Xcode X at WWDC? 🤔
Xcode X at WWDC? 🤔
I guess this will be a week with a lot of podcast skipping, because I don’t give a shit about the HomePod
[@jack]1 I fixed the mb.el issue you added.
Most languages that have try / catch or try / expect(python) syntax let you specify a exception or not. This means that you add multiple blocks of code to deal with different scenarios.
Try to read a file
Do this if the file doesn’t exist
Do this if we don’t have the permissions
Do this if the file is empty
Do this if we receive some other error.
It’s not perfect, but it is a start.
[@eli]1 are there a built in package manager for nvim?
I’ve had this on my mind for a few months now, and things that stay that way for a very long time are usually in the “not the worst thing in the world” camp.
The kind of bottle you get with your ink varies a lot, based on a few different factors; usually the price and the amount of ink. For example Iroshizuku have fantastic bottles, while Diamine have bad bottles and Noodlers aren’t the best, but not the best either.
There are a few different things I think are important when you are judging a bottle; but above everything there is two things that are the most important. How easy is it to fill your pens when it starts to run low? Is the opening large enough to fit any pen?
On one side is it really dumb to spend a significant amount of money on designing and producing a glorified container. You’re just going to use most of the ink before you throw it out. But on the other side is designing a good one important for the experience of using the ink, and you get to use more of it if it is good.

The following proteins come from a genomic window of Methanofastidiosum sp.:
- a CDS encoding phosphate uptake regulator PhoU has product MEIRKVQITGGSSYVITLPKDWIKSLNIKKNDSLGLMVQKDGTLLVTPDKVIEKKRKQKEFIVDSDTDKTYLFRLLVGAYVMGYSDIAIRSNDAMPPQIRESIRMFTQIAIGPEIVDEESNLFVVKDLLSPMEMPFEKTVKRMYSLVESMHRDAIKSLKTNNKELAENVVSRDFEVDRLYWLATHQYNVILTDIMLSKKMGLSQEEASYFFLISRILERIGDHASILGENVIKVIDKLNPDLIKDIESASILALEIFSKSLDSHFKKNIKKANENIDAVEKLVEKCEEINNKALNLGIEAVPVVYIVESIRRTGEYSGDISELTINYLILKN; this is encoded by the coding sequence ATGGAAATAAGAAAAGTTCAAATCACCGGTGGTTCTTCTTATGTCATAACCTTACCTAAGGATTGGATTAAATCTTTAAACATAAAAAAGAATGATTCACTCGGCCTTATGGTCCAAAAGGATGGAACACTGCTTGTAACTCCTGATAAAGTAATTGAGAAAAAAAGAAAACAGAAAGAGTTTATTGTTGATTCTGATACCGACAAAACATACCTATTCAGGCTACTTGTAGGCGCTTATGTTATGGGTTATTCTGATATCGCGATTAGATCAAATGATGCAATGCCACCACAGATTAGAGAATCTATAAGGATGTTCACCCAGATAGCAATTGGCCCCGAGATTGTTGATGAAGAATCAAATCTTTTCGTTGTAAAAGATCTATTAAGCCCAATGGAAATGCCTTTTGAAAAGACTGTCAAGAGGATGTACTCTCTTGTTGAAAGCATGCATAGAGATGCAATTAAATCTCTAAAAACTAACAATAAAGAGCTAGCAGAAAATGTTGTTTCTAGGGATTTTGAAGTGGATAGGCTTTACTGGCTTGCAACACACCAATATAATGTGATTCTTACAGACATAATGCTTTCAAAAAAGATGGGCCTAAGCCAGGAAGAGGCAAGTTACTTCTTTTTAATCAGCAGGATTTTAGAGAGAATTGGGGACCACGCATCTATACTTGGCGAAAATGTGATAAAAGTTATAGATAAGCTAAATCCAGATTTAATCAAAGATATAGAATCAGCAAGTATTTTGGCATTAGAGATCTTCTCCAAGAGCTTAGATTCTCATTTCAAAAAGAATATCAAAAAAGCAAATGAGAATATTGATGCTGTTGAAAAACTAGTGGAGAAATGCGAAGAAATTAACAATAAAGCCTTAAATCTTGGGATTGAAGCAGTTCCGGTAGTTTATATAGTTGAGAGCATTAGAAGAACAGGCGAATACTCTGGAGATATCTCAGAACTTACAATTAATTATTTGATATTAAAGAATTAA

On the other side would a fancy bottle make the product more expensive. But the added cost will be lower per ml for larger bottles.
Would it be worth it to buy a inkwell that is designed to make it easy to use as much as possible of the ink? Then the whole “how good is the ink bottle debate” is void. I actually think I would. But I might consider re-using some of my Iroshizuku bottles until I find something I like.
Spacemacs have been on my radar for almost two years at this point.
I have been using Visual Studio Code for close to two years, and then Sublime Text since 2011, and Textmate since 2008; and before that in in between I have used VIM for close to 15 years.
I decided to try to make the jump because I was becoming more and more unhappy with Code, and when I tried to get VIM to do the same kind of things that was possible with Code the result was never good enough. But then I discovered that Emacs might be the perfect fit, because most of what I wanted was posssible in a more elegant and stable way.
The reason I never gave emacs a change was because the keyboard shortcuts drove me nuts, and the learning curve was very high. But everything was way more apporachable with Spacemacs. I decided to initially give it a week. And I was sold after just a few hours.
The power of emacs have given me a real performance boost. And I have moved a lot of stuff I used standalone apps for over to emacs since then.